The synod has formalised its working relationship with the Seafood Importers Association of Australasia (SIAA) to “work together for the elimination of human trafficking, forced labour, debt bondage and the worst forms of child labour from the seafood industry.”
The moderator, Dan Wootton, has signed a Memorandum of Understanding with the SIAA.
It states: “Both parties acknowledge these criminal activities exist in only a very small part of the global seafood industry.
“However, where they do exist, besides the violations of basic human rights they inflict, they damage the reputation of the seafood industry as a whole and can distort the operation of a free market.
“Thus, they can have negative impacts on seafood operations that are obeying local labour laws and that are providing decent working conditions for their workers.”
The SIAA has been the key Australian seafood industry body encouraging the Thai seafood industry to take the necessary steps to stamp out human trafficking and forced labour in the parts of the industry where it does exist. It has been working in collaboration with the synod since 2010.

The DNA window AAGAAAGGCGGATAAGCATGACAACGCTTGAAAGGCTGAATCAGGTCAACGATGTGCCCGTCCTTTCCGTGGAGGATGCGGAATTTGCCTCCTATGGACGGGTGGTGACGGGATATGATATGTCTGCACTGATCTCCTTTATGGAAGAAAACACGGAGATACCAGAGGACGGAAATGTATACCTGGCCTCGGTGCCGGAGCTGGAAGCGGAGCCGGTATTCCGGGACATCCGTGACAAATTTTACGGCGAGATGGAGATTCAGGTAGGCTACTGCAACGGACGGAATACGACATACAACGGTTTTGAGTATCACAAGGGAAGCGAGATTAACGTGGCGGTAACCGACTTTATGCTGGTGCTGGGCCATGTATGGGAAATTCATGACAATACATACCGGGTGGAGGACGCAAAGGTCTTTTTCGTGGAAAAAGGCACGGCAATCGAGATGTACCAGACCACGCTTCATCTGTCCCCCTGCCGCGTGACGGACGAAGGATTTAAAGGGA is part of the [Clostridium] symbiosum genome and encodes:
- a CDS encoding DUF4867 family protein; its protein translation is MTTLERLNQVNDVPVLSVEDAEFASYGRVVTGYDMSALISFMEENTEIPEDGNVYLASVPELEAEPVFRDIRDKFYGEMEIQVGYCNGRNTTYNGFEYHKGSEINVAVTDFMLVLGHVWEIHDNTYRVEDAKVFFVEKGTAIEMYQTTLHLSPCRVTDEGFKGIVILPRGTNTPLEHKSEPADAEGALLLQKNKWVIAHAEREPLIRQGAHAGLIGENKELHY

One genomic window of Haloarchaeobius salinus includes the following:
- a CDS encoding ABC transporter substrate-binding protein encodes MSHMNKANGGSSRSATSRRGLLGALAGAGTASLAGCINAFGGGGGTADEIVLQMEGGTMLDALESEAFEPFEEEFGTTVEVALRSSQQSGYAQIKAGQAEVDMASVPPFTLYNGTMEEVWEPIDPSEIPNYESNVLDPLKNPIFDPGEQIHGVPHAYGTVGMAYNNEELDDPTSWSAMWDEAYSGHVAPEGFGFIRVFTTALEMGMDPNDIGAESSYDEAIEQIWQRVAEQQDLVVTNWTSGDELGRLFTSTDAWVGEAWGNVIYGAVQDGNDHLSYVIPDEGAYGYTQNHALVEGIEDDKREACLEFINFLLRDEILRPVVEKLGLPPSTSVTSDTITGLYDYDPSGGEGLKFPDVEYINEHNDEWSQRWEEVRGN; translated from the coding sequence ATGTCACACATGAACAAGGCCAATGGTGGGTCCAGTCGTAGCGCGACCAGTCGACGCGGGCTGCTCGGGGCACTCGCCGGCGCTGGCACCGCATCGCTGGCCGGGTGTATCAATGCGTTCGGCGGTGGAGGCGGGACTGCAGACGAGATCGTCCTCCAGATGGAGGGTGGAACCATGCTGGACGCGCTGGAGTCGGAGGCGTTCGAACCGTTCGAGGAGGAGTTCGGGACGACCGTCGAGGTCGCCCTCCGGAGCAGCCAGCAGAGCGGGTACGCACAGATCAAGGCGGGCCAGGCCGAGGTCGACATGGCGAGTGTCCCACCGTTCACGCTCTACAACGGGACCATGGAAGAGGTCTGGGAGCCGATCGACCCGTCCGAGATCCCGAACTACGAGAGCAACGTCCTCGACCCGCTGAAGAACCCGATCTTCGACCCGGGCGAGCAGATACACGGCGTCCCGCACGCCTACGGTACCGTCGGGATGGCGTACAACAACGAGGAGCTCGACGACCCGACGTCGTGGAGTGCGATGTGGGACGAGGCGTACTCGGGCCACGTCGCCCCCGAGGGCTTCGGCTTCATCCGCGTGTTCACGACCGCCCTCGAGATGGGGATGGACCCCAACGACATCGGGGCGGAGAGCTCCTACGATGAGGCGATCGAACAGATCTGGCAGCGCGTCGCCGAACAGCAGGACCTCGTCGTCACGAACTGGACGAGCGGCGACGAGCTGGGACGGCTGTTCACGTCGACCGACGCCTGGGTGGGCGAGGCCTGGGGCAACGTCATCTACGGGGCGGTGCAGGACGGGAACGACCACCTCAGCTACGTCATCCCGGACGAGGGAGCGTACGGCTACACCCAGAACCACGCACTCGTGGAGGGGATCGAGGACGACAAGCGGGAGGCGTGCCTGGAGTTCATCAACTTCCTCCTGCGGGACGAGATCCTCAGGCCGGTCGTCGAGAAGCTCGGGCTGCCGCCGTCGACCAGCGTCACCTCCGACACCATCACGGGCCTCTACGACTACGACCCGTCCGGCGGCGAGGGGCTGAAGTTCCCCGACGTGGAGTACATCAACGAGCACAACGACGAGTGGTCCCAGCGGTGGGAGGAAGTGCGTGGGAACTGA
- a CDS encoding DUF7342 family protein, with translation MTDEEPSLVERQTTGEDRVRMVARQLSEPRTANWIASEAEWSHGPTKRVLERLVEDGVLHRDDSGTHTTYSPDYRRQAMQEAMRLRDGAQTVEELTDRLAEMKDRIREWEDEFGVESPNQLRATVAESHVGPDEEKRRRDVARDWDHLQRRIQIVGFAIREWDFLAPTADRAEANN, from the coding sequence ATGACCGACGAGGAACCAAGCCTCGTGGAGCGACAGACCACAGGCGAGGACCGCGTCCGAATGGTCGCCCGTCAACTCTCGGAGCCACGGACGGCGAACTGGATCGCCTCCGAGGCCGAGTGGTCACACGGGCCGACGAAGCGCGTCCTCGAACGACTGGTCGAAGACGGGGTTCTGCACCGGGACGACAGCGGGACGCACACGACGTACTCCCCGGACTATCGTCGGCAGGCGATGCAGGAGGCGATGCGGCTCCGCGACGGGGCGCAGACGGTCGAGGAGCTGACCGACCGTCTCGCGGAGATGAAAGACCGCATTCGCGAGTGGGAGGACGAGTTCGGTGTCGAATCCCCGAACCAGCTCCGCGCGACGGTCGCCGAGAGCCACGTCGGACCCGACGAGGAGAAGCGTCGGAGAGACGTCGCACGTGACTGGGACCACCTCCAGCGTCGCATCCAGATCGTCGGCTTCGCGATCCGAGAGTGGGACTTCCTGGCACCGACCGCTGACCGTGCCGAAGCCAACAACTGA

“It’s our ambition to be a large part of the solution to these enormous social welfare problems, by putting systems in place to ensure safe and decent jobs for hundreds of thousands of workers,” Norm Grant, executive chairman of the SIAA, said.
“The industry has been largely successful in achieving that but the task remains to eliminate criminal traffickers in the labour supply, and rogue fishing boat operators who work, like pirates, in and around the legitimate seafood trade.
“There is no place for them in today’s mainstream industry but, like many criminal activities, it will be an ongoing struggle to drive them out. We are pleased to have the understanding and support of the church in doing that.”
Director of the Justice and International Mission (JIM) unit, Dr Mark Zirnsak, said that while there are still reports of murders and severe abuse on parts of the Thai fishing fleet, the JIM unit had yet to identify any Australian importers buying product caught on the Thai fishing fleet.
Although Austrlalia imports large amount of tuna from Thailand, the fish are caught on non-Thai fishing vessels and processed in Thailand.
“Our biggest concern is fish used in imported cat food, as its origins are the hardest to trace,” Dr Zirnsak said. “We are continuing to work with the SIAA to make sure all Australian importers of seafood take steps to ensure their products are free of these severe human rights abuses.”